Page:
In the summer of 1991 I was a normal kid. I did normal things. I had friends and a mother who loved me. I was just like you. Until the day my life was stolen.
For eighteen years I was a prisoner. I was an object for someone to use and abuse.
For eighteen years I was not allowed to speak my own name. I became a mother and was forced to be a sister. For eighteen years I survived an impossible situation.
On August 26, 2009, I took my name back. My name is Jaycee Lee Dugard. I don’t think of myself as a victim. I survived.
A Stolen Life is my story—in my own words, in my own way, exactly as I remember it.
The pine cone is a symbol that represents the seed of a new beginning for me. To help facilitate new beginnings, with the support of animal-assisted therapy, the J A Y C Foundation provides support and services for the timely treatment of families recovering from abduction and the aftermath of traumatic experiences—families like my own who need to learn how to heal. In addition, the J A Y C Foundation hopes to facilitate awareness in schools about the important need to care for one another.
Our motto is “Just Ask Yourself to . . . Care!”
A portion of my proceeds from this memoir will be donated to The J A Y C Foundation Inc.
This is Jaycee’s story, in her words, as she recounts the moments leading up to her abduction and the 18 years she was held captive. Her story is raw with intimate details about the sexual and psychological abuse she endured by the two people who kidnapped her. I won’t say who they are because they don’t deserve any recognition for the pain and suffering Jaycee experienced. In her memoir, Jaycee includes journal entries she kept regarding her cat, Eclipse, and her own personal entries about her dreams, her goals, and her longing to see her mother again.
Jaycee Dugard has slowly worked on rebuilding her life and transitioning into society with her daughters. While she wants to keep her children’s names and pictures out of the public life, she does write about her pregnancies with them and her relationship with them as mom and later as sister (which her captors wanted her to be regarded as). Her story was very difficult to read as she describes her first days being handcuffed and sequestered to a small room with locks. When she was found, she had been living in a tent and using a hole she made to pee. With a 5th grade education, she homeschooled her daughters, who are her saving grace. Despite the fact that her captor is their father, she loves them without any boundaries. She loves them freely and has the same dreams for them that she has for herself: to be free.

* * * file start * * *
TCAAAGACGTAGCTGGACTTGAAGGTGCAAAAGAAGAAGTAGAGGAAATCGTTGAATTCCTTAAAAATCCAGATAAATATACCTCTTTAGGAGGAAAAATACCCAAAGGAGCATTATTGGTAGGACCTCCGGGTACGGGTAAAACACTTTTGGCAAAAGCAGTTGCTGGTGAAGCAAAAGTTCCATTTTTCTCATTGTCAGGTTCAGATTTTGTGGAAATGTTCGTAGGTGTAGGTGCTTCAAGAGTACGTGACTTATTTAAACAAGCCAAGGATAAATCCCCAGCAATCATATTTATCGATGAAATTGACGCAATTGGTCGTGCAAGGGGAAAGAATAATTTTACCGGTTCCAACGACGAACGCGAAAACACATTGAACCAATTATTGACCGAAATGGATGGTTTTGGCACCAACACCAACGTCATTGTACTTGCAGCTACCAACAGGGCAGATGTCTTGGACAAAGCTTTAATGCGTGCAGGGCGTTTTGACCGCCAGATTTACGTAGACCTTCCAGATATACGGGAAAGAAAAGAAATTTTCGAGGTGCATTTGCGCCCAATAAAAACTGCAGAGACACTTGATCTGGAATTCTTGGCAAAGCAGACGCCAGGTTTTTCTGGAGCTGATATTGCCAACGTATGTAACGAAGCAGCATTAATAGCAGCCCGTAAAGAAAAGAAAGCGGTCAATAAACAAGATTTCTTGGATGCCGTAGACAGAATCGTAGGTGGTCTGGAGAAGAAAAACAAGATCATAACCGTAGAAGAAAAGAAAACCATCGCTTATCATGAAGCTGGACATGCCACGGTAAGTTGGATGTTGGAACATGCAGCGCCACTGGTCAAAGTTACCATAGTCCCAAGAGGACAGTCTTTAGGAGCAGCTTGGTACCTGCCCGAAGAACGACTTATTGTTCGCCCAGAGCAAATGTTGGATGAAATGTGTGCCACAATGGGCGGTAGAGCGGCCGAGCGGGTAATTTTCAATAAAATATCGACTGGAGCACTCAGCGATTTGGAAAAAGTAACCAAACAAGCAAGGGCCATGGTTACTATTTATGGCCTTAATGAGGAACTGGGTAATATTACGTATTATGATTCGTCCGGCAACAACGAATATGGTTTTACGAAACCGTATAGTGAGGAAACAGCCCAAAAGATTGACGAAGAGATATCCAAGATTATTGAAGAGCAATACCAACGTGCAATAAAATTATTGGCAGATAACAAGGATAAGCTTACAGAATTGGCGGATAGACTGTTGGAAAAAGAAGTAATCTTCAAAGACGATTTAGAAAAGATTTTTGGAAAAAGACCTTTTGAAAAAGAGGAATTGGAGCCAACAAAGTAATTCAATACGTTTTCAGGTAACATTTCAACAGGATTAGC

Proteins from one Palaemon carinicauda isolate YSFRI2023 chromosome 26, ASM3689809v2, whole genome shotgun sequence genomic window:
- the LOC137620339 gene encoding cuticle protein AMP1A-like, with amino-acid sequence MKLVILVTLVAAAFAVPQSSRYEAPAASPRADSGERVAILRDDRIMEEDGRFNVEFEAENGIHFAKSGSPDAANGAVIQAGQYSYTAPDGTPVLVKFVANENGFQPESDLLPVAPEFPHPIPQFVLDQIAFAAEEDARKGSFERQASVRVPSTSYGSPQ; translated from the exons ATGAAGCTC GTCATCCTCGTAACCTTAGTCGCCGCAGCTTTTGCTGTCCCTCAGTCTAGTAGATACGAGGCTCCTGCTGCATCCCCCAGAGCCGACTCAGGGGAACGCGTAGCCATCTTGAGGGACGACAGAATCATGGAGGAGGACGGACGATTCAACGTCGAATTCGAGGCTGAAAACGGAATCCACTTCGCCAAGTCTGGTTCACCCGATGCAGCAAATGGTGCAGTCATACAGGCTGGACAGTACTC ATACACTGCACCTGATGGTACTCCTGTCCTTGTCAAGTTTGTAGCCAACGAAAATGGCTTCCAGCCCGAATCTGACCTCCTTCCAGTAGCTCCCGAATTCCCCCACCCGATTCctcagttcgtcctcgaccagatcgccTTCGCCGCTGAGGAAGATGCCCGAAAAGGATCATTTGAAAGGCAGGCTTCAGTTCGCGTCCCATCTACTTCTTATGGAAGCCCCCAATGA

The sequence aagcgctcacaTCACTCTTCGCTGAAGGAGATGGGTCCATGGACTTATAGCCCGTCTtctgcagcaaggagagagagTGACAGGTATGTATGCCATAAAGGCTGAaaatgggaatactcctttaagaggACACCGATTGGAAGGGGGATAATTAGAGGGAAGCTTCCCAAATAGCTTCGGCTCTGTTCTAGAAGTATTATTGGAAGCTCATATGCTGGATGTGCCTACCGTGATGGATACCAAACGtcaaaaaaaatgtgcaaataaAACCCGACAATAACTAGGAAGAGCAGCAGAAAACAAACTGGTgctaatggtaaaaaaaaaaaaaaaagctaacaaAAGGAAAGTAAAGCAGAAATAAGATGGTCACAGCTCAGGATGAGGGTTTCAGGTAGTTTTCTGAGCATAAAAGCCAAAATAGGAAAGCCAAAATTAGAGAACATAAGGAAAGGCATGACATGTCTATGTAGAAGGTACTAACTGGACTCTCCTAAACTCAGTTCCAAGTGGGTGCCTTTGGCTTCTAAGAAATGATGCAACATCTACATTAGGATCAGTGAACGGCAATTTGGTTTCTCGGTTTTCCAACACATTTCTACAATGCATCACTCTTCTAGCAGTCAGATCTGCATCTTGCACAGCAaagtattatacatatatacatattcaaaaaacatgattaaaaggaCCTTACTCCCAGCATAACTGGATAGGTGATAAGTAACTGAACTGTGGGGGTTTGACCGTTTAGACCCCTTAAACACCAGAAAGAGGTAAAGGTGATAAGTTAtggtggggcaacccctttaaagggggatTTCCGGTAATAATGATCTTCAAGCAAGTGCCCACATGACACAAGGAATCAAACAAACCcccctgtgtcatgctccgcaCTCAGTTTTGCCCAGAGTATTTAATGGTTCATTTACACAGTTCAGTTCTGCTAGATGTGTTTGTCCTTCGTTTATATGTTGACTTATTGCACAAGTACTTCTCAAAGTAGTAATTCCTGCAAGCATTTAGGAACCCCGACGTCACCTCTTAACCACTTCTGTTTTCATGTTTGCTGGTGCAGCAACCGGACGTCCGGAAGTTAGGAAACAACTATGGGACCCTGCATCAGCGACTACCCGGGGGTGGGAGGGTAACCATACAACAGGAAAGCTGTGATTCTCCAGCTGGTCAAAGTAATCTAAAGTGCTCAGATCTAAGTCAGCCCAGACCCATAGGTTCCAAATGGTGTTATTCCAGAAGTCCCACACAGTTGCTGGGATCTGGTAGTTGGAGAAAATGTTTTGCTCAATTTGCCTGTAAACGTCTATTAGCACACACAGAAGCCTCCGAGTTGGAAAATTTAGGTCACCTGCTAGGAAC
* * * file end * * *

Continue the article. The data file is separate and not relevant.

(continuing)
Jaycee’s strength and hope shines through despite everything she has experienced. I highly recommend this book and encourage you to also visit The JAYC Foundation, Inc. or on Facebook. In her memoir, she describes the significance to pine cones and monies received for her jewelry goes to her foundation to help children and families impacted by abduction.
- Jaycee Dugard book sells 175,000 copies on first day (today.msnbc.msn.com)
- A Stolen Life: A Memoir by Jaycee Dugard (booktopia.com.au)
- Jaycee Lee Dugard’s memoir soars to top of bestseller lists (csmonitor.com)
- Jaycee Dugard’s memoir: Chilling details and a lonely existence (latimesblogs.latimes.com)
- Dugard’s memoir tops Amazon.com’s best-seller list (news.blogs.cnn.com)
- Jaycee Dugard Tells Her Story of Kidnap and Abuse (tweenliklive.wordpress.com)
- Jaycee Dugard Describes 18 Years Of Captivity In First Interview (huffingtonpost.com)